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FAO’s Role in Policy Support










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    Nepal and FAO: Achievements and Success Stories 2011
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    Nepal is a landlocked country covering an area of 147 181 square km and with a population estimated to have reached 27.5 million in 2010. With a per capita income of US$480, Nepal is the 12th poorest country in the world. However, Nepal has made some progress in reducing poverty: in 1996 the poverty level, as defined by national standards, stood at 42 percent; in 2009, poverty was reduced to 25.4 percent. However, disparity between rural and urban areas is still persistent with urban poverty sta nding at eight percent while rural poverty is 22 percent. In addition, the gap between rich and poor is high and increasing. Nepal is committed to the achievement of Millennium Development Goals (MDGs) as reflected in its Three-Year Plan 2010/11-2012/13. Despite persistent deep structural disparities across ethnicities, social and economic backgrounds, geography and gender and other contextual difficulties, Nepal is on track to achieve most of its MDG targets, with a few exceptions which are mor e complex such as the one related to environmental sustainability. Based on the 2008 Global Hunger Index, Nepal ranks 57th out of 88 developing countries and countries in transition. With a Global Hunger Index (GHI) of 20.6, the severity of hunger in Nepal is alarming. However, the prevalence of hunger varies substantially across sub-regions with the highest prevalence in the Far- and Mid-Western hill and mountain regions. However, there is not a single sub-region in Nepal that falls within the moderate or low hungercategories. This underscores the seriousness of the food security situation in Nepal. Nepal became a member of FAO in 1951 and an FAO Representative office was established in Kathmandu in 1977. Since then, nearly 200 projects covering various aspects of agricultural development have been completed. Presently FAO is co-operating with various agencies and development partners in Nepal through a number of projects – all aiming to introduce and sustain innovative approaches to agriculture and rural development. The country’s achievements in the areas of aquaculture, fresh vegetable and vegetable seed production, community and leasehold forestry are highlighted in this publication.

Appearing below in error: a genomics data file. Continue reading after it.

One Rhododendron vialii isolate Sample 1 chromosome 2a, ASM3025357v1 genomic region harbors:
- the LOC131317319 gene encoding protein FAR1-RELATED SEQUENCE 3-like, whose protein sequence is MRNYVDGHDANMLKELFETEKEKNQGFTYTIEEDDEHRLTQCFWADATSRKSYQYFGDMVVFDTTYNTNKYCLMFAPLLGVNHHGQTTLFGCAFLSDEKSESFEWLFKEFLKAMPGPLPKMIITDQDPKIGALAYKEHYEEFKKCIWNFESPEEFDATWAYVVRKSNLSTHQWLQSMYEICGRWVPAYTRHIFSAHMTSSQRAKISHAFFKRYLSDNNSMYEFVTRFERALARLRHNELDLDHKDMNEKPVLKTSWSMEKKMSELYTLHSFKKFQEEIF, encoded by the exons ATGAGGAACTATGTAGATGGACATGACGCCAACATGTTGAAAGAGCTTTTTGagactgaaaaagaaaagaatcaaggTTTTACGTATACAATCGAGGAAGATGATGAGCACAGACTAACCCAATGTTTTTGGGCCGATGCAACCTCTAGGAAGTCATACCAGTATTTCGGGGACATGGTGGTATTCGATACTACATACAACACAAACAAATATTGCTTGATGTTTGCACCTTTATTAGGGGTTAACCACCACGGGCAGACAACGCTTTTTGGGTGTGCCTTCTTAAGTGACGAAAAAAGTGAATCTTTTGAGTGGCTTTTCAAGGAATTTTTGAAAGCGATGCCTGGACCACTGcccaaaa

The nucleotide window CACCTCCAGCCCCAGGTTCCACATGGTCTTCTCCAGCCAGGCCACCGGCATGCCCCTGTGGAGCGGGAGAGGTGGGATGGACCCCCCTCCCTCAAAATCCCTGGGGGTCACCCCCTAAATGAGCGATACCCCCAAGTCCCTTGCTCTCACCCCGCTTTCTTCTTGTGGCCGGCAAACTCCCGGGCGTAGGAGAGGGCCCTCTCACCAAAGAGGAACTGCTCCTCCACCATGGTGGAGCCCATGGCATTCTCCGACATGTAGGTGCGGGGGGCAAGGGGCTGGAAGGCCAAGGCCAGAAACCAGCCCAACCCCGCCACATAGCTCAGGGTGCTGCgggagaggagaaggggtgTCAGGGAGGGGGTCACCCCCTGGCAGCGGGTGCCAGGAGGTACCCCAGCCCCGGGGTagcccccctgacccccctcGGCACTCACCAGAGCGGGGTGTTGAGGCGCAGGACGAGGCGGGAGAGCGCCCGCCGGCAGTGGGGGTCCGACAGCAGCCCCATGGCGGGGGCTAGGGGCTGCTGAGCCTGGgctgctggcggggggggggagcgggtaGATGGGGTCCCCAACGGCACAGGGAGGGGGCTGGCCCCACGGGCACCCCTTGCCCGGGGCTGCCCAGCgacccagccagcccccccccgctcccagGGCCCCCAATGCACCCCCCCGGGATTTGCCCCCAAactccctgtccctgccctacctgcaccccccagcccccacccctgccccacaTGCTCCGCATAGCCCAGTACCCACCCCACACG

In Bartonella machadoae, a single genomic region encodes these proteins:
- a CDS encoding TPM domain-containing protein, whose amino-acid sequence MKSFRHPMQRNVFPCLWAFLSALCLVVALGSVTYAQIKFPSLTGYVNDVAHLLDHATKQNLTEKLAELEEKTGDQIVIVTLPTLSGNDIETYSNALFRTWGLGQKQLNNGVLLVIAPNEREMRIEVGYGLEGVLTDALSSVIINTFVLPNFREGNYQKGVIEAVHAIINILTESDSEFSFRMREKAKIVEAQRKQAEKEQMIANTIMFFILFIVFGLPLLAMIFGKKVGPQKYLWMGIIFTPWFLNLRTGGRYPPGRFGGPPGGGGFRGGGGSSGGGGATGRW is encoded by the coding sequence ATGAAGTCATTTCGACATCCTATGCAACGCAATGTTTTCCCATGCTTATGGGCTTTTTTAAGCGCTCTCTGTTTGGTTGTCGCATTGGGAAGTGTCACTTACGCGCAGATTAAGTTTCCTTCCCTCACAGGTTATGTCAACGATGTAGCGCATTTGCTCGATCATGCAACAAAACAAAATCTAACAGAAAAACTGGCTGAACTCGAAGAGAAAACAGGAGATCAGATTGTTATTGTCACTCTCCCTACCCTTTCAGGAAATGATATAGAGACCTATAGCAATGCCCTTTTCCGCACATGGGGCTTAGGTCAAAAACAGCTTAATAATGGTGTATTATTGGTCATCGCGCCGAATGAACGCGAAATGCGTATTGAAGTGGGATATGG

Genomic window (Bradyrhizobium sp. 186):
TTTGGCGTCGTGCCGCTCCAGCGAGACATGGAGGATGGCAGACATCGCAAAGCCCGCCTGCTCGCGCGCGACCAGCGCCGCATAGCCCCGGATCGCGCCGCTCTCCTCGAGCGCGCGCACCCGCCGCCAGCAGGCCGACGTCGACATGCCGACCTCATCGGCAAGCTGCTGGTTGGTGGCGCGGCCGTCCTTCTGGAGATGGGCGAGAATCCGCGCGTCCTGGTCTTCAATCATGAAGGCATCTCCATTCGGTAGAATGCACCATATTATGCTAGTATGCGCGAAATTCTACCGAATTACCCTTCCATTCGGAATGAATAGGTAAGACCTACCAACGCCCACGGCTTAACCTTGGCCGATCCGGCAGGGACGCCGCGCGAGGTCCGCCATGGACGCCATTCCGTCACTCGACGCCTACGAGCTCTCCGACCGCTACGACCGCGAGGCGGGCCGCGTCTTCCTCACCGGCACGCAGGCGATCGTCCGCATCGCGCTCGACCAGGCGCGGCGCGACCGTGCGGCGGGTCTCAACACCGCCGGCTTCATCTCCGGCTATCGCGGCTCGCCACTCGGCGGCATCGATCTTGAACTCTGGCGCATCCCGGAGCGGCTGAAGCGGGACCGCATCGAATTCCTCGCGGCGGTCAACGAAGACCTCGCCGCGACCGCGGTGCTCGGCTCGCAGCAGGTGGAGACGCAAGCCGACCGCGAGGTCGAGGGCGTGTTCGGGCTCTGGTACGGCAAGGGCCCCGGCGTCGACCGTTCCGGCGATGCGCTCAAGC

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    Monitoring Policy Impacts (MPI): The Eight Methodo-"logical" Steps for MPI  2005
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    This Module presents the eight methodo-“logical” steps for monitoring policy impacts (MPI), comprising:

    • Step 1: Initiation and preparation of MPI
    • Step 2: Policy review and analysis
    • Step 3: Development of the impact model
    • Step 4: Selection of impact indicators
    • Step 5: Research design
    • Step 6: Information and data collection
    • Step 7: Data compilation, processing and analysis
    • Step 8: Feedback of results of MPI t o policy makers, clients, public.

    The activities to be performed on the various steps are described, and an overview of the methods to be applied in performing these activities is given. It is pointed out that the eight steps represent a logical sequence but that the steps are closely interlinked and that there are likely possible feed back cycles to previous steps. In a concluding section, conditions for a practical application of MPI to specific policy cases are set out.
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    Indonesia and FAO: Achievements and Success Stories 2011
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    Indonesia has made significant strides in reducing poverty since the economic crisis and political transformation of 1997-1998. The percentage of its 230 million people living in poverty fell from 16.7 percent in 2004 to 14.15 percent in 2009. Since 2009, Indonesia has been classified as a lower middle-income country. Steady progress is being made to achieve the Millennium Development Goals (MDGs). However, despite these gains, about half of the population still live on less than US$2 a day, and in 2010 more than 13 percent, about 30 million people, were living on less than US$1.25 a day. Indonesia became a member of the FAO in 1948, and an FAO Representative Office was opened in Jakarta in 1978. Since then more than 500 projects have been implemented throughout Indonesia, generating over US$700 million worth of external and domestic investments in agriculture, fisheries and forestry. Indonesia and FAO has been in partnership for 33 years and significant achievements have been made dur ing those years. Over the last 10 years, the main areas of support from FAO were in food security and rice production, as well as emergency support for the fight against bird flu and post-tsunami rehabilitation. Indonesia has also benefitted from a number of FAO regional and global programmes, including Integrated Pest Management (IPM) and the Special Programme for Food Security (SPFS).

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